IWSG Goodreads Book Club
All about the IWSG Goodreads Book Club | September 2021 onwards
Collection by , and
5/5: An excellent book about writing a specific journey that celebrates relationships, community and love – no matter the genre you write. If Wonder Woman is an excellent example of a woman cast in the Hero’s Journey, then Harry Potter is a great example of a boy/man cast in the Heroine’s Journey. Which just goes to show how different these journeys are and that they aren’t bound to physical gender. I like how the author explained the journey, used examples from myth and pop culture, looked at
5/5: I somehow had never heard of the heroine's journey. I've taken workshops and read about the hero's journey. We even teach it in 6th grade English Language Arts in Massachusetts. For quite some time, I felt like books/movies we said were the hero's journey didn't quite fit. And now I get why. Carriger lays it all out with out with great voice and humor making it a compelling read. I get what's similar, what's different, and why that difference is critical and devalued. I'm recommending this
1/5: I was intrigued by the blurb – I enjoy stories about multiple realities. But the first chapter was confusing: Jordan and Kat stand somewhere watching traffic for reasons unknown while he tells her about his nightmares. Nothing much happens and then they talk about his part-time job. It flips between Jordan’s POV and Kat’s – sometimes in the same sentence. Then the commotion of school coming out at the end of the day – still no explanation as to why they weren’t in class. Then some guy picks
5/5: Slipstream was a brilliantly written, YA sci-fi novel. Once I started reading, it was hard to put down. The main character Jordan Pendragon is a little difficult to appreciate at first; he is extremely intelligent and a superior athlete, with a self centered attitude and emotionless demeanor that can be a bit off-putting, despite the tragedy the story beginning. As the story progresses, however, so does Jordan's emotional growth. I attribute the early lack as the author allowing his charact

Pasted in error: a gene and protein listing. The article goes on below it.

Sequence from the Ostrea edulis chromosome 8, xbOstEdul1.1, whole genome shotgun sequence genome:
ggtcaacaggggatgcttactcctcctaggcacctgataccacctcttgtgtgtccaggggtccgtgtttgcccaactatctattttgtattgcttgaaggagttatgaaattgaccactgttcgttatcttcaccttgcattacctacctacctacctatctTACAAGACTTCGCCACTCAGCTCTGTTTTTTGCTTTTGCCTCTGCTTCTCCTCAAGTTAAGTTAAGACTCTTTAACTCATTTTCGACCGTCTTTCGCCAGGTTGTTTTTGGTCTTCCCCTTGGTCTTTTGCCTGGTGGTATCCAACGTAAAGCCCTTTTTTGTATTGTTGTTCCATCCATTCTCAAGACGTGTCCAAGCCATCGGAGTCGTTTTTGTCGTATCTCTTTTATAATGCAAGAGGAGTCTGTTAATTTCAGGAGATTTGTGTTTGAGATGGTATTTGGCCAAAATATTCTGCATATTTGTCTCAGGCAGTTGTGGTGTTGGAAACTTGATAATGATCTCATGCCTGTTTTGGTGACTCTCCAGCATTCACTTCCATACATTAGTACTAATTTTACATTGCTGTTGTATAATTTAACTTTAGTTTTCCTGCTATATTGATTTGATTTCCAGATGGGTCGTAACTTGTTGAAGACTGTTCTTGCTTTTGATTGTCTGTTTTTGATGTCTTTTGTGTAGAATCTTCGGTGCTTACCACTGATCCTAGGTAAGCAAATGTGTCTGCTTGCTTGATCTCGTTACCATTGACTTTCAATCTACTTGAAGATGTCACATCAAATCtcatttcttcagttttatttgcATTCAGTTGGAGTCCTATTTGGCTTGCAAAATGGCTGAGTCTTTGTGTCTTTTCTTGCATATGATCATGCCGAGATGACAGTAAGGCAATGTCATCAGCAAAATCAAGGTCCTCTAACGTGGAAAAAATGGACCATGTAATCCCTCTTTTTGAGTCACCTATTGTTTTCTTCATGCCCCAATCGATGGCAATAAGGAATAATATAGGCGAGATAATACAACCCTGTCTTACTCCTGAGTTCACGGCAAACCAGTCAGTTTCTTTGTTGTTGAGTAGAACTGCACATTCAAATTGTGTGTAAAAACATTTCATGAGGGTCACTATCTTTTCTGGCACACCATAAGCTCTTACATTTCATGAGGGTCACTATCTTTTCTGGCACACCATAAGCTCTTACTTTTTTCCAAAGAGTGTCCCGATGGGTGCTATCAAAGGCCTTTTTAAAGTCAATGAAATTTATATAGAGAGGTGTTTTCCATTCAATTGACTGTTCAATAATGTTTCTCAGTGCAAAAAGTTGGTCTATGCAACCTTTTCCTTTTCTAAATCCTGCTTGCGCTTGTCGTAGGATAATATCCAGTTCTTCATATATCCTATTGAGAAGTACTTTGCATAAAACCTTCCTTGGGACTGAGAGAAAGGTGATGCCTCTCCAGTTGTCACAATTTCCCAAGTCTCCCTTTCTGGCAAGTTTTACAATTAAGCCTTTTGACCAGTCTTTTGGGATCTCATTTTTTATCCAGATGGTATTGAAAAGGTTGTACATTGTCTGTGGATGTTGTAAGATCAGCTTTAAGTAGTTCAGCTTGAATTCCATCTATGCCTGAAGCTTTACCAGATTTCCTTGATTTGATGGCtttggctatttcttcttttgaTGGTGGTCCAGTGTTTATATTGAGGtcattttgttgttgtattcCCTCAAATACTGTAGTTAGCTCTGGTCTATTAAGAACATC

2/5: Not being able to access each chapter individually from the drop down table of contents is inconvenient. I’m not too keen on what the boys are planning – the sensible side of me is screaming that something horrible is going to happen, not to mention the implications of running away from home and lying to every adult they know just to win a baseball game. But I’ll try really hard to suspend disbelief (and my sensible side) and continue past chapter one. Using night mode (my preferred setti
5/5: What a fantastic adventure. I don't usually read middle-grade books but I enjoyed this story so much I shared it with my ESL students. It was lovely to see their excitement to read in the English language and they engaged in every step of the journey. C.Lee McKenzie really knows how to communicate with this age group (as well as us older readers). A super read!
5/5: This fun, middle school read captures the heart of friendship between three young men on an road-trip style adventure that takes them on a journey of history, spelunking, and culture. Plus, there are dragons! After I finished, the song "Stand By Me" kept running through my head. This story has an iconic yet contemporary feel with some exciting and surprising twists of adventure fantasy and cultural history. In short, C. Lee McKenzie has a created another great novel!
4/5: This was a very fun story. It made me think of great cinematic adventures such as The Goonies and Flight of the Navigator. I will say though there was a lot more innocence to this story than some of those cinematic features. This story reminds me of my childhood in a lot of ways; reminiscing about all the little adventures I went on that my parents, even to this day, still don't know about. For me, the best part of this story is its portrayal of friendship and devotion. Yes, there are lots